PV QA 1 - Poster Viewing Q&A 1
SU_6_2055 - Dosimetric Predictors of Acute Hematologic Toxicity Due to Intensity-Modulated Pelvic Radiation Therapy With Concurrent Chemotherapy for Chinese Rectal and Cervical Cancer Patients
Sunday, October 21
1:15 PM - 2:45 PM
Location: Innovation Hub, Exhibit Hall 3
Dosimetric Predictors of Acute Hematologic Toxicity Due to Intensity-Modulated Pelvic Radiation Therapy With Concurrent Chemotherapy for Chinese Rectal and Cervical Cancer Patients
Y. Yang1, W. Li2, J. Qian1, J. Zhang1, Y. Shen1, and Y. Tian1; 1Department of Radiotherapy & Oncology, The Second Affiliated Hospital of Soochow University; Institute of Radiotherapy & Oncology, Soochow University; Suzhou Key Laboratory for Radiation Oncology, Suzhou, China, 2Department of Medical Oncology, Yueyang Guangji Hospital, Yueyang, China
Purpose/Objective(s): Hematologic toxicity is a major common side effect after chemoradiotherapy in pelvic cancer patients. Here, we investigate the clinical and dosimetric factors associated with acute hematologic toxicity in Chinese rectal and cervical cancer patients treated with pelvic intensity-modulated radiotherapy with concurrent chemotherapy.
Materials/Methods: We retrospectively analyzed 167 patients receiving concurrent chemoradiotherapy or pelvic radiotherapy alone. The volume of pelvic bone marrow receiving 5 Gy, 10 Gy, 20 Gy, 30 Gy, 40 Gy, and 50 Gy and the patient baseline clinical characteristics were calculated. The χ2 test and univariate and multiple logistic regression analyses were used to evaluate associations between the dosimetric parameters and grade ≥ 2 acute hematologic toxicity.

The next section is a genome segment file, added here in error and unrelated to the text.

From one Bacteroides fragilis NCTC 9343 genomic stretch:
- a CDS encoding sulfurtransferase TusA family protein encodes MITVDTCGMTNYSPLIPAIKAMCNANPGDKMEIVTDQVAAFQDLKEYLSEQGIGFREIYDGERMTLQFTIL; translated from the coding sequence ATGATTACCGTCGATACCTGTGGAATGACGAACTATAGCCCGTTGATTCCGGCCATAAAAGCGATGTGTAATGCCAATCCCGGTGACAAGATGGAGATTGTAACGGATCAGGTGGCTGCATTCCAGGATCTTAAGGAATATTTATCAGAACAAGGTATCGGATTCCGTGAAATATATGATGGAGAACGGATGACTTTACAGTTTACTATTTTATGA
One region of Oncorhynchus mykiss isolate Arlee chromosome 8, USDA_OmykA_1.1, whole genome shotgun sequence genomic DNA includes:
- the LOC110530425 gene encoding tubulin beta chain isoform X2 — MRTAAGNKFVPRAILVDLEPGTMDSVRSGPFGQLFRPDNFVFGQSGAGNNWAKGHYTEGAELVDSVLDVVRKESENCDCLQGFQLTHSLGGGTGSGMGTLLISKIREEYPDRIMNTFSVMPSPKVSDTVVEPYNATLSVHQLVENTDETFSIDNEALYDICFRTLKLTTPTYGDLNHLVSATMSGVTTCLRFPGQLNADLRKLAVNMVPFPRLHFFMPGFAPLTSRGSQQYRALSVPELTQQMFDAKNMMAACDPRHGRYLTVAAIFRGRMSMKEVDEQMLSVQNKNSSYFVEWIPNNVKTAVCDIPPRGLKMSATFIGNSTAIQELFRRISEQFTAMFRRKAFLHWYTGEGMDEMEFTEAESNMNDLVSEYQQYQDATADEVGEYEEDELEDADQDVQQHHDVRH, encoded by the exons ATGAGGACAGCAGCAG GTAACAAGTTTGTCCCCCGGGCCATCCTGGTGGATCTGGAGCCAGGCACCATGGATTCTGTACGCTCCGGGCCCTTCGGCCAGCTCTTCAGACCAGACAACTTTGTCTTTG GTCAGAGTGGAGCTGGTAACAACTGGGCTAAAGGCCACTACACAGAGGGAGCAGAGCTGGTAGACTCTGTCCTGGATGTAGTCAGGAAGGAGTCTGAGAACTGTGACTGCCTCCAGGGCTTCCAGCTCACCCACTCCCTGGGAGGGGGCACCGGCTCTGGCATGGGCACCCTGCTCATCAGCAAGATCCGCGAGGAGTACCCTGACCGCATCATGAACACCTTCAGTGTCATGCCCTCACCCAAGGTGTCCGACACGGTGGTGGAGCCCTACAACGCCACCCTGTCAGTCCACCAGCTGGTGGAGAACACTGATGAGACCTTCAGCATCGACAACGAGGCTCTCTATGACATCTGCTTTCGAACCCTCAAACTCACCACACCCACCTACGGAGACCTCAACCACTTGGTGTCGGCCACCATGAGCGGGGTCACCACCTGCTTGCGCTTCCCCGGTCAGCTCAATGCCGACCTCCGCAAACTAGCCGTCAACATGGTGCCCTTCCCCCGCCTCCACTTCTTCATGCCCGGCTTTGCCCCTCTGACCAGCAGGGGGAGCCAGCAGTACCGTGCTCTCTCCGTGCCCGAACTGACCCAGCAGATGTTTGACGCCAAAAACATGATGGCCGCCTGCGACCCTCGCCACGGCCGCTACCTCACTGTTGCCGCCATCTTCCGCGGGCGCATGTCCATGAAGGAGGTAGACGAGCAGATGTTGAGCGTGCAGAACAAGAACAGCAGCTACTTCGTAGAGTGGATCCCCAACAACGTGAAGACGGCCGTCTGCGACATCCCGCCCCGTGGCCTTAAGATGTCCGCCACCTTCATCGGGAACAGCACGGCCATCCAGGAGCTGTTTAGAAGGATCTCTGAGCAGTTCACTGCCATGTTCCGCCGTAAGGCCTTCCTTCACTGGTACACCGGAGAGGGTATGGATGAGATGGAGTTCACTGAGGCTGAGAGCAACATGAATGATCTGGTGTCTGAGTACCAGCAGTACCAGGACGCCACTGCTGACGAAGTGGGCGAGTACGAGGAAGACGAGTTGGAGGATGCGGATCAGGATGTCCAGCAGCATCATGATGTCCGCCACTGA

Results: One hundred and fifty-seven patients were eligible for analysis, and of these patients, 105 (66.9%) had grade ≥ 2 acute HT. Patients treated with chemoradiotherapy with pelvic bone marrow V10 ≥90%, V20 ≥75%, V30 ≥59.2%, and V40 ≥37% had higher rates of grade ≥ 2 hematologic toxicity than those with pelvic bone marrow V10 < 90%, V20 < 75%, V30 < 59.2%, and V40 < 37% (85.2% vs. 60.4%, P = 0.004; 78.9% vs. 58.1%, P = 0.027; 83.3% vs. 60.8%, P = 0.010; 82.3% vs. 60.0%, P = 0.011; respectively). Multiple logistic regression analysis showed that increased pelvic bone marrow V10 and pelvic bone marrow V40 were associated with increased grade 2 or worse hematologic toxicity for patients treated with chemoradiotherapy (odds ratio, 4.07; 95% confidence interval, 1.38–11.96; P = 0.011; odds ratio, 3.41; 95% confidence interval, 1.20-9.69; P = 0.022; respectively).
Conclusion: Increased pelvic bone marrow V10 and V40 were associated with hematologic toxicity in cervical and rectal cancer patients undergoing concurrent chemoradiotherapy. We suggest that pelvic bone marrow should be routinely considered to be an at-risk organ in rectal and cervical cancer patients treated with pelvic radiotherapy.
Author Disclosure: Y. Yang: None. W. Li: None. J. Zhang: None.